Many couples who are pursuing a divorce in Florida may need to consider how taxes might affect the process. Divorce renders one legal entity, the married couple, into two separate individuals. This has direct effects on annual tax returns, and the taxes levied against certain assets after the divorce is finalized might influence how couple distributes their assets during the property division process.
Florida residents who are heading into marriage with significant assets from their single life may want to consider a complement to the protection a prenuptial agreement can provide. While a prenup can open up a conversation with one's partner about financial matters, a Domestic Asset Protection Trust, or DAPT, may shield assets from creditors as well as spouses.
Florida residents may be interested in an article detailing some of the ways that a spouse can hide assets in a divorce. The article also touches on how information on these hidden assets can be found.
Florida spouses may have a variety of assets that they must distribute during the course of their divorce. One issue that is becoming a more common and contentious matter in the property division process is the disposition of the family pet.
When a Florida couple files for divorce, the end of their marriage results in the need to divide their marital assets in an equitable fashion as allowed under the law. In some marriages, property division is fairly straightforward and simple, such as if only a home is owned by the couple. However, the division of assets becomes more complicated when the couple owns stocks.
Florida couples who have recently divorced may want to watch out for the IRS. Due to the additional scrutiny on a couple's finances during a divorce, there's an increased chance that a couple will be audited for discrepancies in previously-filed tax returns.
Some residents in Florida who may be contemplating divorce in the near future or presently undergoing one may find a recent article on the subject somewhat enlightening. Its author acknowledges the inherent difficulties in divorce cases owing to issues such as asset valuation and division, but nevertheless believes that at least some of their hardship may be alleviated by proper planning and care before the divorce even begins. She proposes five possible courses of action someone may take to protect their assets in the event of a legal separation.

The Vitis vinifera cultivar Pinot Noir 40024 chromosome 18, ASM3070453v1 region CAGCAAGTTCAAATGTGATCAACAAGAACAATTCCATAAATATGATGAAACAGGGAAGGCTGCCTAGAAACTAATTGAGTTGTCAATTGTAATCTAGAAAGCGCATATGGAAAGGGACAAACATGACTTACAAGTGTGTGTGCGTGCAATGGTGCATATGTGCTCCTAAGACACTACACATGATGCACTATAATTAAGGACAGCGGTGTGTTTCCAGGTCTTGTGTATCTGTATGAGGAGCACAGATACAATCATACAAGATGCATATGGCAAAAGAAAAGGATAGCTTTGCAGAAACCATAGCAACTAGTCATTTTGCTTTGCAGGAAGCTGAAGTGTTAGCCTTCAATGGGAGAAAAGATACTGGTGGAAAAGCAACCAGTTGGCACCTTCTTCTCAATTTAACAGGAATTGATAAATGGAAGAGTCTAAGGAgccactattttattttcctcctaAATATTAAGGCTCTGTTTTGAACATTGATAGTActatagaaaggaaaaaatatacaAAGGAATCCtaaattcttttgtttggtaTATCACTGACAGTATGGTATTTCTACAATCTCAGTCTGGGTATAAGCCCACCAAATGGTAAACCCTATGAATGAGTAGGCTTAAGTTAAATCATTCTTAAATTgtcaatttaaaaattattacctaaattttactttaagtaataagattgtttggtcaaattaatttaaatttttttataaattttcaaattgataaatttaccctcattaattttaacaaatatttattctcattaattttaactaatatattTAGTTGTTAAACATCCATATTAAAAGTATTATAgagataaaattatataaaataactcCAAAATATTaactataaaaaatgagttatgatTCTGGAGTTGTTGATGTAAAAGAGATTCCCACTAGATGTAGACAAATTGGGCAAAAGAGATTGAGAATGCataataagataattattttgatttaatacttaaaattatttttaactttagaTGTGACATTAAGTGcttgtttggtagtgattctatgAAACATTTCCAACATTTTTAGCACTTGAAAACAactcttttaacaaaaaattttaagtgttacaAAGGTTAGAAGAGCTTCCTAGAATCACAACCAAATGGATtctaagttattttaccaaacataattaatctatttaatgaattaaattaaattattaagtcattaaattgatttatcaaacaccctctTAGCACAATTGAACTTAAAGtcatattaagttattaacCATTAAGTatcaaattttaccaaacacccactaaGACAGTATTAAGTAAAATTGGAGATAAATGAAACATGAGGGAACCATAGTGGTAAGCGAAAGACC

It should come as no surprise to learn that those going through a divorce can end up in a better financial position if they work together to try and get a fair settlement for both spouses. While the divorce process can be extremely adversarial, there are many benefits that can be gained by Florida couples working with each other on a fair settlement.
When experiencing a separation, emotional trials can distract divorcees from focusing on their financial situations. This is a common mistake for many soon-to-be ex-spouses faced with the seemingly overwhelming task of asset division. While it may not be possible for divorcees to think of every shared asset off the top of their heads, there are a few assets that they should definitely consider.
Florida residents who are thinking about filing for divorce might be wondering when it is permissible to withdraw funds from their joint accounts. The bottom line is that is varies from situation to situation. Of course, it is a valid concern for individuals to be worried about how they are going to fund their divorces and keep up with their living expenses, especially if they have no income of their own.